I wasn't brought up religious. My family didn't go to church. Once I was too old for the Easter bunny, Easter faded in significance for me (until I found a different significance for it). It's not that we were anti-religious. My father was a deep seeker and has read the foundational texts for most of the world's religions. The deeper things of the soul were highly valued, but there was a wide open view of what those might be when I was growing up.
Which brings us to the part of the story that I never seem able to fully convey to someone who hasn't been there. Sometimes I just say, "I used to be born-again." But that is a pale half-description of it. Though it gets the gist across, for anyone who hasn't been there, they see it a bit the way you'd see the confession of a former cult member. They joke about being "in recovery." It's not that simple. My understanding of faith and God has shifted, and the way in which I connect with the higher power has changed. But "recovered" seems the wrong word. And it makes me sad that I can't really convey what the journey meant for me, or that the entire notion of religion and Christianity has become so tainted with politics, so besmeared with human confusion, that it is reduced to something flat and bland when the exact opposite should be true.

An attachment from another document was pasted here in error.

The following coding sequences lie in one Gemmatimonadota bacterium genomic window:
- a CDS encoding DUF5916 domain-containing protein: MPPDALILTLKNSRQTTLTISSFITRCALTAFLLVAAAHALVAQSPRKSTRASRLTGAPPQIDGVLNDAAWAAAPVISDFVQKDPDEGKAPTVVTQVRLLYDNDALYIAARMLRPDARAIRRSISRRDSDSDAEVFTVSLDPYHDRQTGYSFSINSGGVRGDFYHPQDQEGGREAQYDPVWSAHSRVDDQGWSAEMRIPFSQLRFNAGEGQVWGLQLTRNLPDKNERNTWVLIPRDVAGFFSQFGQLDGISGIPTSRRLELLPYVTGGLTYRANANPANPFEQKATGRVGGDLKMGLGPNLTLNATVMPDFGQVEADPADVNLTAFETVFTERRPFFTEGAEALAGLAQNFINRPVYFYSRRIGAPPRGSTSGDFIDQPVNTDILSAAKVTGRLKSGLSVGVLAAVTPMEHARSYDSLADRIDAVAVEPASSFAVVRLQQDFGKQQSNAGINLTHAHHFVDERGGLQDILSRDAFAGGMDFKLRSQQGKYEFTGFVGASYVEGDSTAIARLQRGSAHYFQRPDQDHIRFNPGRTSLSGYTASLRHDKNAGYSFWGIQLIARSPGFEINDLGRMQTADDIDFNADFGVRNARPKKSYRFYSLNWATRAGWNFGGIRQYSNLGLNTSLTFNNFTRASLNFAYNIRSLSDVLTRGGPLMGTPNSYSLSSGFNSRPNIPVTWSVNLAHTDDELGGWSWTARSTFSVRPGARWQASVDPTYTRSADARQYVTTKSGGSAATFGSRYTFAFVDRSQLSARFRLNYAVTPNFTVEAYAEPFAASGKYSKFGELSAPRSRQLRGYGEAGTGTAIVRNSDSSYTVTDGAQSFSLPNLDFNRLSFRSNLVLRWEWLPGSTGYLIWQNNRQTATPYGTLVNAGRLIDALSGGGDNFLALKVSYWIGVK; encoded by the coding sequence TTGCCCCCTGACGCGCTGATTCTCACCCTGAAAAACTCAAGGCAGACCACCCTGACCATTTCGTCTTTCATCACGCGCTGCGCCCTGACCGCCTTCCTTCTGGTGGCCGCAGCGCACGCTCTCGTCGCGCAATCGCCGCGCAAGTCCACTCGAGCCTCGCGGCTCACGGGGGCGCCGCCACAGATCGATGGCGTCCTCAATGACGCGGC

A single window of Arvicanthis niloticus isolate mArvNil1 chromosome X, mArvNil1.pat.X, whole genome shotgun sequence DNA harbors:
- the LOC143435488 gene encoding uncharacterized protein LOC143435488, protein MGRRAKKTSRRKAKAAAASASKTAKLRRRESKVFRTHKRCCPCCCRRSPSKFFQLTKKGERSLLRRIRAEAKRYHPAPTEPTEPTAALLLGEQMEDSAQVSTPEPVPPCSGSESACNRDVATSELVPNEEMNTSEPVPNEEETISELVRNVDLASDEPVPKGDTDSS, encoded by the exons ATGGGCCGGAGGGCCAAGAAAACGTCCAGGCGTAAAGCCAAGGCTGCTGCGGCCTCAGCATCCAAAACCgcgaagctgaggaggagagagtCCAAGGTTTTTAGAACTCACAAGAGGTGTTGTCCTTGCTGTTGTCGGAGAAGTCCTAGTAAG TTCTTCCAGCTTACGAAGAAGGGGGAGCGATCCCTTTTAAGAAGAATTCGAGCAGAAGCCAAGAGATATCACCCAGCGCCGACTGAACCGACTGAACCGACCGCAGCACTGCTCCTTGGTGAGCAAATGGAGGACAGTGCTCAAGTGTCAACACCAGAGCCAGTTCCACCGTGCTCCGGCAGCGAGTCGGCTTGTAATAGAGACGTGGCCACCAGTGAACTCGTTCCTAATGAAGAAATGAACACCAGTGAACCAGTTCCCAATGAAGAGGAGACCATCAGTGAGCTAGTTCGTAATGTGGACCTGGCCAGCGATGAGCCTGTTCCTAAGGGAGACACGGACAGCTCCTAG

Certain moments stand out in my mind for their depth and mystery - the moment when I "came to Christ," as it is most often described, the moment I was baptized, Easter sunrise services. When I write, sometimes I am trying to find a way to convey the depth of such experiences, without veering into the known, overused, misunderstood words, phrases and perspectives. Whatever God may be, it is far, far beyond what we can capture. The effort to reach for that understanding should be rich, textured, layered, anything but simplistic.